Replication molding techniques for producing plastic optical elements from CR-39 and other plastic resins can be used with the new replica molds. A replica mold with a surface configuration negative to that of the final element is formed from polymeric compositions such as those described above. The plastic resin is then molded against the polymeric replica mold, and after cure the plastic optical element is released from the replica mold. This procedure can be repeated using the same replica mold so that a plurality of lenses can be made from one replica mold.
The polymeric replica molds and replication processes described herein have many advantages over those previously known. For example, the replica molds described herein can be repeatedly used to produce many plastic lenses if care is taken to keep them clean. This was not true of many of the prior art replica molds such as those taught in the Bowser patents since lowmelting polyethylenes melted and tended to fuse together during casting of the final plastic lens. The concomitant economic advantages are clear.
The most important advantage, however, is the quality of the plastic optical elements that can be cast using the replica molds and replication processes described herein. The quality is so high, in fact, that the plastic lenses produced are suitable for use in ophthalmic applications. These lenses have less defects in their surfaces than prior art lenses on both a macroscopic and microscopic level. Furthermore, the lenses produced are substantially free from distortion, and plastic lenses of even high powers are consistently reproducible.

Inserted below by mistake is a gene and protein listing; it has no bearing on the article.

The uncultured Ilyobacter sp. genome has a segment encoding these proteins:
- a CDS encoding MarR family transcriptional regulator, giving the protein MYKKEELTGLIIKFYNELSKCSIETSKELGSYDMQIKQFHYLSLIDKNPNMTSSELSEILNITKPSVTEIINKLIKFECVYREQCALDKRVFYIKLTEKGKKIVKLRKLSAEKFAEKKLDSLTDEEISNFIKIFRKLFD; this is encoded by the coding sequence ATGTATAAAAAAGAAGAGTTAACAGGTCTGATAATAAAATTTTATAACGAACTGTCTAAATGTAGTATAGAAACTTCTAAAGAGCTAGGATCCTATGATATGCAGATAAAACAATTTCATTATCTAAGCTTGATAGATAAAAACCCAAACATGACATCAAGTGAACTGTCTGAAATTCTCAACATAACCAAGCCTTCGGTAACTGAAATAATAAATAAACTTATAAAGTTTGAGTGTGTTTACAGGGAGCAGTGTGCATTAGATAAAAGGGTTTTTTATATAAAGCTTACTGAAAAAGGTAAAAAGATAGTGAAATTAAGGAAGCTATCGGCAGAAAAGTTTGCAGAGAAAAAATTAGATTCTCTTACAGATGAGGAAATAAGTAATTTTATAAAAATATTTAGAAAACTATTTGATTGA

FIG. 1 illustratess a vertical section cut through a casting assembly including a glass master lens surface and a plastic resin from which a replica mold having a concave surface can be formed;
FIG. 2 illustrates a casting assembly within a pressure chamber wherein the casting assembly is suitable for forming a convex replica mold from a concave glass master lens;
FIG. 3 illustrates the casting of a plastic lens between two replica molds.
FIGS. 4a through 4e show shearing interferograms of plastic lenses produced according to the prior art.
FIGS. 5a through 5e show shearing interferograms of plastic lenses produced as described herein.
In the replication of plastic lenses, the replica mold surface is formed against a master mold surface. Usually the master mold is formed from glass or metal, but other materials could be used as well. Therefore, an important characteristic which the polymeric compositions used must impart to the replica molds is releasability from a master mold surface after the replica mold composition has cured. Polymeric compositions which do not have good releasability from the master mold surface are not suitable for replica molds.